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Publication numberUS4144065 A
Publication typeGrant
Application numberUS 05/884,204
Publication dateMar 13, 1979
Filing dateMar 7, 1978
Priority dateApr 2, 1976
Publication number05884204, 884204, US 4144065 A, US 4144065A, US-A-4144065, US4144065 A, US4144065A
InventorsRonald F. Lambert, Karl J. Schreiber
Original AssigneePolaroid Corporation
Export CitationBiBTeX, EndNote, RefMan
External Links: USPTO, USPTO Assignment, Espacenet
Polysilicates in photographic products and processes
US 4144065 A
Abstract
Novel photographic developing compositions adapted for the processing of an exposed film unit in the light, which processing compositions include at least one light-absorbing material and an inorganic cation exchange resin, e.g., an aluminosilicate polymer such as those present in natural or synthetic clays; and photographic systems employing the same.
Images(1)
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Claims(20)
What is claimed is:
1. A photographic film unit comprising as essential elements, a negative component which comprises at least one light-sensitive silver halide layer associated with a dye image-providing material and a positive component which includes at least a layer dyeable by the dye-image providing material and a quantity of an aqueous alkaline processing composition which provides silver halide developing agents for the light-sensitive layer said processing composition also including opaque layer-providing materials dispersed therein, said dispersed materials comprising an inorganic reflecting pigment and at least one pH-sensitive, organic, optical filter agent, said processing composition being adapted to be spread as a layer between said components so that said dispersed materials can provide an opaque layer between said components, said dispersed materials being characterized as having a tendency to undergo a phase separation whereby certain random areas of the so provided opaque layer suffer a reduction in the quantum of said reflecting pigment, said processing composition further including a photographically innocuous polysilicate cation exchange resin providing a cation exchange capacity between about 0.45 to about 2.70 millequivalents of cation per gram of resin, the amount of said cation exchange resin being sufficient to inhibit effectively said phase separation.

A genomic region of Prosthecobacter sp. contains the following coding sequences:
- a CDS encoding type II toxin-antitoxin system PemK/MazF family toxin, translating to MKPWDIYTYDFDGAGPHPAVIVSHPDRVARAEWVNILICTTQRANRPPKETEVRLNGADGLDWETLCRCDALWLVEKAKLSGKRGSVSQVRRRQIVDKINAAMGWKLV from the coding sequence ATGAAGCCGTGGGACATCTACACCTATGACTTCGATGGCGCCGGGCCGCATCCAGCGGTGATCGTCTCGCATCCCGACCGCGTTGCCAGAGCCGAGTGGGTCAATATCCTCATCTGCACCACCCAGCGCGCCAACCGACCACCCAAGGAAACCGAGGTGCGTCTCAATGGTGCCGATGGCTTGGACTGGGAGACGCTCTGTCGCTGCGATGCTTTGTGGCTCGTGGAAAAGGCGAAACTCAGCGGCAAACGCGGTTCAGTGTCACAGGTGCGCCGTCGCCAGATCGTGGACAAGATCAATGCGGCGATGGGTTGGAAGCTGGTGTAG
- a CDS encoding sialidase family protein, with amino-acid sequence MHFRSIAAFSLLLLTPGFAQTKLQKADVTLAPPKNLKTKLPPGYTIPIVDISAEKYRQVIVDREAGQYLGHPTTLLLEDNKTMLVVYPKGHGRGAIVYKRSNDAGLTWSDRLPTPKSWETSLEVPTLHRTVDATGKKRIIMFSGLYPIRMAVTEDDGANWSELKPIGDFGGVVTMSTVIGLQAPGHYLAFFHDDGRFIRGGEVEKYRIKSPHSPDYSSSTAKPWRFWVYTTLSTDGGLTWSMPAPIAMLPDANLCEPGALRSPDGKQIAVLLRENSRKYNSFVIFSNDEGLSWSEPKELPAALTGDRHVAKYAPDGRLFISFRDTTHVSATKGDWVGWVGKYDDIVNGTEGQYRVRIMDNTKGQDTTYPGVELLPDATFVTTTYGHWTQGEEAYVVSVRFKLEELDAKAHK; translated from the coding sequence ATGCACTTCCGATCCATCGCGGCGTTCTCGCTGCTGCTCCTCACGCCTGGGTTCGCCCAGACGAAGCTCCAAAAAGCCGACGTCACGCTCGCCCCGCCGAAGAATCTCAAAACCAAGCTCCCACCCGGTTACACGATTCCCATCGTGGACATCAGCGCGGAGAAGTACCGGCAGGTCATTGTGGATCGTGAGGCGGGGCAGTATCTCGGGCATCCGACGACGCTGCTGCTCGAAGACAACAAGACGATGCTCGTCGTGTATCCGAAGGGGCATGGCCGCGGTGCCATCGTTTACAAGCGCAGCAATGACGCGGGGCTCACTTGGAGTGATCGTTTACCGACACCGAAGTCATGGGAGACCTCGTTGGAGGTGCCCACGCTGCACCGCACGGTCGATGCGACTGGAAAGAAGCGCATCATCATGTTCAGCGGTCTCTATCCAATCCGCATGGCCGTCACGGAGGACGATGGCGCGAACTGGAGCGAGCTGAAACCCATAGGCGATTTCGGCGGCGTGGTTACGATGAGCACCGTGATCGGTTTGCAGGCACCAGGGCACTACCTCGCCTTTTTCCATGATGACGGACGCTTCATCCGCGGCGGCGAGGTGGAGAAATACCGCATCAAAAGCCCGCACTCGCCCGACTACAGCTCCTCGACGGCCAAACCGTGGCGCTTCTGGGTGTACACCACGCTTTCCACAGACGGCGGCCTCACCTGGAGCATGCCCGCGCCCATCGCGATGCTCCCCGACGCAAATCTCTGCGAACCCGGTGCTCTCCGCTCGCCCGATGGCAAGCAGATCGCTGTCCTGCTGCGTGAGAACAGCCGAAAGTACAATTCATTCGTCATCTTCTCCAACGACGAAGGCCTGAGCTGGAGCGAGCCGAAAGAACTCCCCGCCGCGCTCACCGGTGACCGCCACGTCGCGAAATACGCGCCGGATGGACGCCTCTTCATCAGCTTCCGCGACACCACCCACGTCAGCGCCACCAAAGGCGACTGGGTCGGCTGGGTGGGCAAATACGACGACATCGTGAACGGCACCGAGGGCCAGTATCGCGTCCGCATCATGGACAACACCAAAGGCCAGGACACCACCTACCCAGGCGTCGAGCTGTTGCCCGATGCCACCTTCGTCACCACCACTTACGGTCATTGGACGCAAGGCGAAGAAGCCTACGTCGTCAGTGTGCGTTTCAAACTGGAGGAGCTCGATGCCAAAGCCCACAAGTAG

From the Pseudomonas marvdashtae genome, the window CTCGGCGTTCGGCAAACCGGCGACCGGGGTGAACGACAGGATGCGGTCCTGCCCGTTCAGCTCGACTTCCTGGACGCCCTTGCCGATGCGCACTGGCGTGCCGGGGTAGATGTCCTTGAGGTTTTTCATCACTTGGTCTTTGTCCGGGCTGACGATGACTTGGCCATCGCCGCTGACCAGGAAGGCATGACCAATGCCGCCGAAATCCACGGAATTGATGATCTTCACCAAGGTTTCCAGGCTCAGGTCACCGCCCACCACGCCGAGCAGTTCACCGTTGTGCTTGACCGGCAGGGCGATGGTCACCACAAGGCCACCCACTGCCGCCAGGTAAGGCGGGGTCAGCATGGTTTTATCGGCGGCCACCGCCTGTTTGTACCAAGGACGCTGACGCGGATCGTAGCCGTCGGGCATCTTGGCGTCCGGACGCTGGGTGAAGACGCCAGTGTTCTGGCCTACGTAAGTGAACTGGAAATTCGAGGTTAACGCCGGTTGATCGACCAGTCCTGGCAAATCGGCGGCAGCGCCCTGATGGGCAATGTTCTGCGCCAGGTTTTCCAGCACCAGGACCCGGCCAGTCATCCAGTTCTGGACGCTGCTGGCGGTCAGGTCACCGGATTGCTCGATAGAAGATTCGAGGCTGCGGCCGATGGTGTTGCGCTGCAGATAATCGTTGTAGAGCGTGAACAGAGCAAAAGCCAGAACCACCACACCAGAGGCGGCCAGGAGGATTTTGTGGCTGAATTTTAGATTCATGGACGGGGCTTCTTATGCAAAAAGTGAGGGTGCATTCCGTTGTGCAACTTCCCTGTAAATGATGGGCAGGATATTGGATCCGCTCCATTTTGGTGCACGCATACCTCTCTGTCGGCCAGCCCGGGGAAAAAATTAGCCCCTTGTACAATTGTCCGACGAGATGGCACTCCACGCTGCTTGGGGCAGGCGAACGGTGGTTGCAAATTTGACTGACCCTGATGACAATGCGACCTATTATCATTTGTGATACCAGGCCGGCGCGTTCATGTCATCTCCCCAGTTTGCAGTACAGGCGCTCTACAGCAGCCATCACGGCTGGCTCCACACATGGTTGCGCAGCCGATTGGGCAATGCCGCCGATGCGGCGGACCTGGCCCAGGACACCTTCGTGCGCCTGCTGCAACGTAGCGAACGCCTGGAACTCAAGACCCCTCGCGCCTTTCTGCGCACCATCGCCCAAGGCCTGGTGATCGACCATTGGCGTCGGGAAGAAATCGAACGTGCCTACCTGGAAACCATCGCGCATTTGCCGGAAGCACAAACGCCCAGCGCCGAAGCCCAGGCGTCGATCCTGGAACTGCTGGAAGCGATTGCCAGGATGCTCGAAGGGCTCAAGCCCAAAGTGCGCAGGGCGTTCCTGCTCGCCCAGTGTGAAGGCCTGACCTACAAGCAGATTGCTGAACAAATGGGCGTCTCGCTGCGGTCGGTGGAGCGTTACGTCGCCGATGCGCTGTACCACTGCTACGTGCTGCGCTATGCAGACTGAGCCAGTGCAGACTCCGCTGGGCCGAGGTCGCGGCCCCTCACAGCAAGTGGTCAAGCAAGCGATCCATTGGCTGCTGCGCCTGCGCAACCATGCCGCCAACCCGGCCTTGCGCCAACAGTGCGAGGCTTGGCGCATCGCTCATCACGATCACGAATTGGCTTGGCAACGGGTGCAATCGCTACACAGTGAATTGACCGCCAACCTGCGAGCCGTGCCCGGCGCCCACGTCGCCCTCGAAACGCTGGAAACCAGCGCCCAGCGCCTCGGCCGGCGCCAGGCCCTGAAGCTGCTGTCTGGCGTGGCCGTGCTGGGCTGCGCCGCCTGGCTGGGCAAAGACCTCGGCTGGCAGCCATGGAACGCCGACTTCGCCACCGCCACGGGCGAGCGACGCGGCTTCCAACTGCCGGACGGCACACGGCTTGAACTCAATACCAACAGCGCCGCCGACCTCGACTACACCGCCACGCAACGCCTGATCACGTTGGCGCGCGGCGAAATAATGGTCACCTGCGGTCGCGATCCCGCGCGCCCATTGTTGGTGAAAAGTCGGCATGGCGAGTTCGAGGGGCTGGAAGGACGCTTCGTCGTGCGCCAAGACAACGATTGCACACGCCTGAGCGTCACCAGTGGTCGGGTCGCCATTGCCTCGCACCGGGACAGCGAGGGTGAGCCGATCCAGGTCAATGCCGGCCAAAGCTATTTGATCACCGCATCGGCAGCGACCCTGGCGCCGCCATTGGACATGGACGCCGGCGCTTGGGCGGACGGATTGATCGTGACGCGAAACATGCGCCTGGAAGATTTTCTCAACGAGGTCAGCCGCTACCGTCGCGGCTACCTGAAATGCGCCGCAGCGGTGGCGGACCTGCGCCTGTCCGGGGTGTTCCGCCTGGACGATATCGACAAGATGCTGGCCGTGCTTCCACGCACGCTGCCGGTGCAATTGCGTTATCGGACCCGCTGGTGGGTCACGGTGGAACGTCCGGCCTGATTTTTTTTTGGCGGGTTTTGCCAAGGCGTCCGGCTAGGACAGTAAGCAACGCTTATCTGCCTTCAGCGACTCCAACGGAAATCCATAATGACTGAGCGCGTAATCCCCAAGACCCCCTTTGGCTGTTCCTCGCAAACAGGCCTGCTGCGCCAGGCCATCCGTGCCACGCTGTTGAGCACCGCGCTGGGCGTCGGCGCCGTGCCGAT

2. A film unit of claim 1 wherein said composition is confined in a rupturable container so positioned as to be capable, upon rupturing, of spreading said processing composition confined therein in a substantially uniform layer between said positive and negative components.
3. A film unit of claim 2 where the concentration of said polysilicate cation exchange resin is at least 3% by weight of the processing composition.
4. A film unit of claim 1 where said polysilicate cation exchange resin comprises a natural or synthetic clay.